GATINEAU, Que. — Prime Minister Justin Trudeau was in vintage form as he took part Tuesday in a ceremony marking the 20th annual National Aboriginal Day.
Trudeau attended a sunrise ritual on the shore of the Ottawa River wearing moccasins and a buckskin jacket that his office said was owned by his father, the late Pierre Elliott Trudeau.
The former prime minister was known for donning buckskin as he ventured out in his younger years on canoeing expeditions in Canada’s far north.
As the sun rose beyond a bridge linking Quebec and Ontario, Justin Trudeau was bathed with a ceremonial smoke as part of a smudging ceremony before paddling beneath the Parliament buildings in a 10-metre cargo canoe.
The federal government began observing National Aborginal Day on June 21 two decades ago.
This year, the tribute in the national capital region took place outside Canada’s Museum of History with several federal cabinet ministers and local MPs in attendance.
Trudeau didn’t speak publicly at the event, but issued a statement in which he encouraged Canadians to learn more about the country’s indigenous heritage.
“National Aboriginal Day is first and foremost an occasion to celebrate the fundamental role First Nations, Metis, and Inuit have played — and continue to play — in shaping the identity of all Canadians,” the statement said.
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“Coast to coast to coast, their remarkable art and cultures, significant contributions and history, are essential to our sense of nationhood.”
Trudeau also pointed to a rash of recent suicides in some aboriginal communities, and the feelings of despair felt by some indigenous Canadians, as reasons for governments to “better support the well-being of children and families, improve the quality of education for indigenous students, and ensure health services meet the needs of indigenous communities.”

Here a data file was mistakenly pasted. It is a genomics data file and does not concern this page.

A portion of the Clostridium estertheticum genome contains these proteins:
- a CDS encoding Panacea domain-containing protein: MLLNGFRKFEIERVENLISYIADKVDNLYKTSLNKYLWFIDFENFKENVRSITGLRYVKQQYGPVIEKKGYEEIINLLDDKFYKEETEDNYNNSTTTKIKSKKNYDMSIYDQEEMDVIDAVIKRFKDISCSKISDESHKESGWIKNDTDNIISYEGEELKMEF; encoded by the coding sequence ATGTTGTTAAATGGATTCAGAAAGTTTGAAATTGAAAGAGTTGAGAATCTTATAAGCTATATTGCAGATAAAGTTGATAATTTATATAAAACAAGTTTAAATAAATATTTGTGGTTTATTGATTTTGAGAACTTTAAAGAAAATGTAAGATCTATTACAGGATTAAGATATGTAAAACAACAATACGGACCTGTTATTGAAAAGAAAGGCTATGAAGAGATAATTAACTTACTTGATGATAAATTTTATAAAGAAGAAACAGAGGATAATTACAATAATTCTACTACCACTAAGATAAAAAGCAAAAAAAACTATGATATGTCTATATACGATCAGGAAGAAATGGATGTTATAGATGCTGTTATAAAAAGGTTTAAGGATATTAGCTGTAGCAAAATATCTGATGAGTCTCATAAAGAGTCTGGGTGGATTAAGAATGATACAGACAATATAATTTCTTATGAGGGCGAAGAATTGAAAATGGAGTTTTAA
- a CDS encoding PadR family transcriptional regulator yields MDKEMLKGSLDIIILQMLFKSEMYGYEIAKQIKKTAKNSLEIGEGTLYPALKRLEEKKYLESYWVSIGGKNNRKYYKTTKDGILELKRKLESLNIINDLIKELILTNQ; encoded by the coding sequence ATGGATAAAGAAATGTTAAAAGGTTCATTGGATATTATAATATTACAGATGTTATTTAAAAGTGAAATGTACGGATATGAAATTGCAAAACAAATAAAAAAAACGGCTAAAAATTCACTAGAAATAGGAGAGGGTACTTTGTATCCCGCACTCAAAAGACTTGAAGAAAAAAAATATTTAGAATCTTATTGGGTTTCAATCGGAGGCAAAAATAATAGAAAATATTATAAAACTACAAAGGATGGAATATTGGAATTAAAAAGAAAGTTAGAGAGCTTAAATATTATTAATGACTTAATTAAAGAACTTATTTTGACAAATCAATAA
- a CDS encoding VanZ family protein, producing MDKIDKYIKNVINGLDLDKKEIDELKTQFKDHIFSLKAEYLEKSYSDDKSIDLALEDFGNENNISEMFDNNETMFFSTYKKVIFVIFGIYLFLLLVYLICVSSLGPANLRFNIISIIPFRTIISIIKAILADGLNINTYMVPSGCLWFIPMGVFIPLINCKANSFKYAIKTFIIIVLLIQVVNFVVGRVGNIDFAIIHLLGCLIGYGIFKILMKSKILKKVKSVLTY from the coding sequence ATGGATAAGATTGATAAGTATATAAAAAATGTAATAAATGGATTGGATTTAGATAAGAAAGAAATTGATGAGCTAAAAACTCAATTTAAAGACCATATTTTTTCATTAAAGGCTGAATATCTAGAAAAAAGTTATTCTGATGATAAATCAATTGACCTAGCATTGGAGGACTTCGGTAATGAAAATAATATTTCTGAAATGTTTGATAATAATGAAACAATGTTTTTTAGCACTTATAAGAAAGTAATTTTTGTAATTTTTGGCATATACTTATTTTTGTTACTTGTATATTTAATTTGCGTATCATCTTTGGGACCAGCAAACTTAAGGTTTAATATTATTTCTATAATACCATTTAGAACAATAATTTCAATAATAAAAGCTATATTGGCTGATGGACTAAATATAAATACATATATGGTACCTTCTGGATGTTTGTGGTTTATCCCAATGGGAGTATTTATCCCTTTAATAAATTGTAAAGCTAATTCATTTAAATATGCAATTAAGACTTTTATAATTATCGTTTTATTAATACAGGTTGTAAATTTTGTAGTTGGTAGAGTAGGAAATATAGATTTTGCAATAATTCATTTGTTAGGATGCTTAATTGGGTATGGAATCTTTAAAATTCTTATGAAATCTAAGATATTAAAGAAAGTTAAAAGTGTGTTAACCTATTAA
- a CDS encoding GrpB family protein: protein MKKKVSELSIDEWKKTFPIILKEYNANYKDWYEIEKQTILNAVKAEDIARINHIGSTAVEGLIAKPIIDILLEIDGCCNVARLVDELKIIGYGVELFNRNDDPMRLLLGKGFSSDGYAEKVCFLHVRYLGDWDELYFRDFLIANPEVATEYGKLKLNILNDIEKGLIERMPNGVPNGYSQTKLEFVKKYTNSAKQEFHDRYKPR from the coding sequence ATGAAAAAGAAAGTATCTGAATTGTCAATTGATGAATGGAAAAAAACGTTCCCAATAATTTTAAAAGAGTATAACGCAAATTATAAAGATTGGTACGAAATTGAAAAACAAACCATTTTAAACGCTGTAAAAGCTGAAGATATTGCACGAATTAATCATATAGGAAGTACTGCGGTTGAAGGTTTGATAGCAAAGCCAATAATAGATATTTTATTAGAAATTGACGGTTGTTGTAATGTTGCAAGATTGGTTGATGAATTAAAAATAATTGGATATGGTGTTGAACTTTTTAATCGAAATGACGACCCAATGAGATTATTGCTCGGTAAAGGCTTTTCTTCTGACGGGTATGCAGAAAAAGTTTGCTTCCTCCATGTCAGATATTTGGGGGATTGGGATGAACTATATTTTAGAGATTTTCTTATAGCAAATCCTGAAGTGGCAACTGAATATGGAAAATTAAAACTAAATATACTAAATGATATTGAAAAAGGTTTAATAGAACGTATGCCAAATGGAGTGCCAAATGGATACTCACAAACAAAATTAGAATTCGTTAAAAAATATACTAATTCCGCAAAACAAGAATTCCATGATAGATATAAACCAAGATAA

The Liberals campaigned in last year’s federal election on a platform that pledged to boost support for Canada’s indigenous peoples, and to launch a national public inquiry into missing and murdered indigenous women.
Gov. Gen. David Johnston was to mark the day by visiting the Woodland Cultural Centre, a former residential school in Brantford, Ont.
The visit, Johnston said in a statement, would help “to better measure the impact that such institutions have had on aboriginal peoples.”
In 2008, then prime minister Stephen Harper apologized on behalf of the government for the multi-generational upheaval caused by residential schools, which were designed to assimilate aboriginal youth into Canadian society.
The last residential school closed in 1996.